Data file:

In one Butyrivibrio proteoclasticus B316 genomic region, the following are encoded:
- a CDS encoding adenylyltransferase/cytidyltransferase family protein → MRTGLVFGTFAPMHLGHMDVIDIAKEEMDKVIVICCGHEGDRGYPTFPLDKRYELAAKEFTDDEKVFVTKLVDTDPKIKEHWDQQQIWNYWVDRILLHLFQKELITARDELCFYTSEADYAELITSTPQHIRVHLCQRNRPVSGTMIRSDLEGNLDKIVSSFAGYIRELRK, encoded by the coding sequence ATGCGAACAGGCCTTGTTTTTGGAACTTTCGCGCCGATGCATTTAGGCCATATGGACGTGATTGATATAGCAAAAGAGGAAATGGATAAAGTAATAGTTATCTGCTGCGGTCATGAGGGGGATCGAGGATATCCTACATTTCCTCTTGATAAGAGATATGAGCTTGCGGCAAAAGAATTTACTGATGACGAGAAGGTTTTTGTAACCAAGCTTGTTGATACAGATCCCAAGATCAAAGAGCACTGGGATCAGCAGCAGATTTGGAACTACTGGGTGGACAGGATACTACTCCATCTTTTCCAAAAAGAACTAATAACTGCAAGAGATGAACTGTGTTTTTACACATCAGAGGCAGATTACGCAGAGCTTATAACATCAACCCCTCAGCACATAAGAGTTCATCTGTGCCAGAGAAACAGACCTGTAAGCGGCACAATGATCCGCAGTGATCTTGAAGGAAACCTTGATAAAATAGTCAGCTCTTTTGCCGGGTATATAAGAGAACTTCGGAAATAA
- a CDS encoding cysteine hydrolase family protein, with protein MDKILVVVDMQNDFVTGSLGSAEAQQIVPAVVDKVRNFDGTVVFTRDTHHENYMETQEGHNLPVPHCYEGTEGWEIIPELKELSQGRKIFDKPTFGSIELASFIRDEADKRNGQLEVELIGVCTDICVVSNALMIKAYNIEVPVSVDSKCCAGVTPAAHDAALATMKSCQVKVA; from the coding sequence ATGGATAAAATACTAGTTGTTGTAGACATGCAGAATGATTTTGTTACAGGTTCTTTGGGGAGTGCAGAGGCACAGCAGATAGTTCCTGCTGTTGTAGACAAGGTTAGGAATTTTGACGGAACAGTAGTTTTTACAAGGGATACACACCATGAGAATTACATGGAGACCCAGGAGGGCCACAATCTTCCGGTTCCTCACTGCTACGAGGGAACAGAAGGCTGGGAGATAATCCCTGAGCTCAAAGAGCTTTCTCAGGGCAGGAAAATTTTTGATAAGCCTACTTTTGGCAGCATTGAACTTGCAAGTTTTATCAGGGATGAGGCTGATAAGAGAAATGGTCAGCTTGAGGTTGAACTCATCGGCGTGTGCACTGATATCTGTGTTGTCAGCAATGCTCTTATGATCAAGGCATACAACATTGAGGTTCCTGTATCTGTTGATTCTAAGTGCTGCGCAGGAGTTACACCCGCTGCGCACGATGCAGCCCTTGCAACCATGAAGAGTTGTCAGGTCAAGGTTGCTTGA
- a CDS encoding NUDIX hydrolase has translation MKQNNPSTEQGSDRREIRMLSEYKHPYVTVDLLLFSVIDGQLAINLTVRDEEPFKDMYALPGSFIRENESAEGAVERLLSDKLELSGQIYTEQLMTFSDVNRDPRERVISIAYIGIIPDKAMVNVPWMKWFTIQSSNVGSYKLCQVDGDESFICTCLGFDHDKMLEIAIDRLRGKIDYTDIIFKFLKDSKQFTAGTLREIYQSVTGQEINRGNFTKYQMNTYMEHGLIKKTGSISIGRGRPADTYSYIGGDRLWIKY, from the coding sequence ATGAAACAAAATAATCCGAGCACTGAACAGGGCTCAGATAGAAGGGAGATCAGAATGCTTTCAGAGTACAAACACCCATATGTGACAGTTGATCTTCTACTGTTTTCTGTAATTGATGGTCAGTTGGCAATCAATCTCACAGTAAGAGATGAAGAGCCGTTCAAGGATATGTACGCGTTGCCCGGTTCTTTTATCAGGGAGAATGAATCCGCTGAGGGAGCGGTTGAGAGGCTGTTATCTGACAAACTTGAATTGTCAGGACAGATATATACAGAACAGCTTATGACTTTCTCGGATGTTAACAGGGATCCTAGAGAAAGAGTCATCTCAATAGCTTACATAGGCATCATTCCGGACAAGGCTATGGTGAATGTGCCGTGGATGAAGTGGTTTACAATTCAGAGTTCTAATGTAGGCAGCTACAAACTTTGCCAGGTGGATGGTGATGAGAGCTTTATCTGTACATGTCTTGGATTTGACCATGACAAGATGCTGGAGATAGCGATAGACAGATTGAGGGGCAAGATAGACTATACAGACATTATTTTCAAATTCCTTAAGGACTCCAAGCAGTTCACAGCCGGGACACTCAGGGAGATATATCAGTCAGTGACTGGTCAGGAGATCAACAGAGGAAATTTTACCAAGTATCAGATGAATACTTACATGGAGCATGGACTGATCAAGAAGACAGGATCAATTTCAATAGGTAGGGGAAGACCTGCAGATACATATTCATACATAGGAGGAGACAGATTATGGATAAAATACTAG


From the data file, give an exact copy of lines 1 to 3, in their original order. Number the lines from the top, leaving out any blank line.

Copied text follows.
In one Butyrivibrio proteoclasticus B316 genomic region, the following are encoded:
- a CDS encoding adenylyltransferase/cytidyltransferase family protein → MRTGLVFGTFAPMHLGHMDVIDIAKEEMDKVIVICCGHEGDRGYPTFPLDKRYELAAKEFTDDEKVFVTKLVDTDPKIKEHWDQQQIWNYWVDRILLHLFQKELITARDELCFYTSEADYAELITSTPQHIRVHLCQRNRPVSGTMIRSDLEGNLDKIVSSFAGYIRELRK, encoded by the coding sequence ATGCGAACAGGCCTTGTTTTTGGAACTTTCGCGCCGATGCATTTAGGCCATATGGACGTGATTGATATAGCAAAAGAGGAAATGGATAAAGTAATAGTTATCTGCTGCGGTCATGAGGGGGATCGAGGATATCCTACATTTCCTCTTGATAAGAGATATGAGCTTGCGGCAAAAGAATTTACTGATGACGAGAAGGTTTTTGTAACCAAGCTTGTTGATACAGATCCCAAGATCAAAGAGCACTGGGATCAGCAGCAGATTTGGAACTACTGGGTGGACAGGATACTACTCCATCTTTTCCAAAAAGAACTAATAACTGCAAGAGATGAACTGTGTTTTTACACATCAGAGGCAGATTACGCAGAGCTTATAACATCAACCCCTCAGCACATAAGAGTTCATCTGTGCCAGAGAAACAGACCTGTAAGCGGCACAATGATCCGCAGTGATCTTGAAGGAAACCTTGATAAAATAGTCAGCTCTTTTGCCGGGTATATAAGAGAACTTCGGAAATAA
- a CDS encoding cysteine hydrolase family protein, with protein MDKILVVVDMQNDFVTGSLGSAEAQQIVPAVVDKVRNFDGTVVFTRDTHHENYMETQEGHNLPVPHCYEGTEGWEIIPELKELSQGRKIFDKPTFGSIELASFIRDEADKRNGQLEVELIGVCTDICVVSNALMIKAYNIEVPVSVDSKCCAGVTPAAHDAALATMKSCQVKVA; from the coding sequence ATGGATAAAATACTAGTTGTTGTAGACATGCAGAATGATTTTGTTACAGGTTCTTTGGGGAGTGCAGAGGCACAGCAGATAGTTCCTGCTGTTGTAGACAAGGTTAGGAATTTTGACGGAACAGTAGTTTTTACAAGGGATACACACCATGAGAATTACATGGAGACCCAGGAGGGCCACAATCTTCCGGTTCCTCACTGCTACGAGGGAACAGAAGGCTGGGAGATAATCCCTGAGCTCAAAGAGCTTTCTCAGGGCAGGAAAATTTTTGATAAGCCTACTTTTGGCAGCATTGAACTTGCAAGTTTTATCAGGGATGAGGCTGATAAGAGAAATGGTCAGCTTGAGGTTGAACTCATCGGCGTGTGCACTGATATCTGTGTTGTCAGCAATGCTCTTATGATCAAGGCATACAACATTGAGGTTCCTGTATCTGTTGATTCTAAGTGCTGCGCAGGAGTTACACCCGCTGCGCACGATGCAGCCCTTGCAACCATGAAGAGTTGTCAGGTCAAGGTTGCTTGA